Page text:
In another development a heightened regulation of the for-profit school industry where federal financial aid available to schools will soon be tied to gainful employment statistics, Illinois-based Career Education Corp. has announced plans to close all of its 14 Sanford -Brown College campuses  across the country.

"Declining student enrollment and financial losses at our Career College campuses, combined with the ‘Gainful Employment’ regulations issued last year factored into our decision,” said Career Education Corp. interim CEO Ron McCray in a statement. “In making this decision, we have chosen a path of gradual discontinuation, or teach-outs, rather than closing schools immediately. We are committed to both the academic and personal success of the students enrolled in our programs. Teach-outs minimize potential negative impacts on faculty, students and staff members.”

According to its website, Career Education currently operates Sanford-Brown campuses in cities including  Atlanta, Brooklyn, Chicago, Dallas, Fort Lauderdale, Houston, Jacksonville, Las Vegas, New York City, Orlando, Seattle, San Antonio and Tampa, as well as online.

The Sanford-Brown closures are expected to impact about 8,600 students, according to Crain's Chicago Business.

The company also announced that it is attempting to sell Briarcliffe College, Brooks Institute and Missouri College.    It had previously announced that its interest in selling its Le Cordon Bleu Colleges of Culinary Arts schools as well.

Harrington College of Design in Chicago, a school owned by for-profit Career Education Corporation, is winding down operations with plans to enroll no new students and to transition its current students to Columbia College, Crain's Chicago Business reports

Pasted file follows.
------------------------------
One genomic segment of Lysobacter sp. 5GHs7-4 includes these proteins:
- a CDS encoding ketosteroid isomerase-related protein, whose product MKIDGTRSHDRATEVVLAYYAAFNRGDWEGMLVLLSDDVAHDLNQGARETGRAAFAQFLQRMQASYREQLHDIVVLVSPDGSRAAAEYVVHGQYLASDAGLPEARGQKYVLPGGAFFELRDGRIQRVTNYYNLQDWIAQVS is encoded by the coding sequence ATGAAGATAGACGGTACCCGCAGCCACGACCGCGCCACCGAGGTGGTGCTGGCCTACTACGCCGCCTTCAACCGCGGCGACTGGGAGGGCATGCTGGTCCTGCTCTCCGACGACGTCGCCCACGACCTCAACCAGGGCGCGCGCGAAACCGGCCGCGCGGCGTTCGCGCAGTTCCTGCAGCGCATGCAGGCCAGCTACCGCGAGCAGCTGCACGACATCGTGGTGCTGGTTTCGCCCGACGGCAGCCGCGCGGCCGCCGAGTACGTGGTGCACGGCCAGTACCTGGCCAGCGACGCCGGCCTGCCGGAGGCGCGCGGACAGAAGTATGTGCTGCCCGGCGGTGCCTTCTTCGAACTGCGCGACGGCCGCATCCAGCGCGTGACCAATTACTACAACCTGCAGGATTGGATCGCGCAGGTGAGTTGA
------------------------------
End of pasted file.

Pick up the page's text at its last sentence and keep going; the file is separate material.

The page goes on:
Harrington, which currently has about 250 undergraduates and about 100 master's and associate's degree program students in a variety of design fields, has experienced steep drops in enrollment and increasing financial deficits in recents years, according to the report.
Harrington announced that its students will matriculate into Columbia College starting in Fall 2015 with credits transferring and Harrington's lower tuition costs being honored.  The transition plan is subject to approval of the Higher Learning Commission, which may occur in June 2015.
New York's attorney general has entered into a $10.25 million settlement with one of the nation's largest for-profit school corporations after a two-year investigation into allegations of inflated job placement statistics and other misconduct relating to enrolling students.  Attorney General Eric T. Schneiderman announced that the settlement with Illinois-based Career Education Corporation "resolves an investigation that revealed that in disclosures made to students, accreditors, and New York State, CEC significantly inflated its graduates’ job placement rates. CEC will pay $9.25 million in restitution to students, a $1 million penalty, and has agreed to substantial changes in how the company calculates and verifies placement rates."  According to the attorney general's office, its investigation revealed that CEC inflated job placement statistics from at least 2009 through the spring of 2011."  CEC operates schools that enroll about 75,000 students nationwide, including the Sanford-Brown Institute, American InterContinental University, and Colorado Technical University.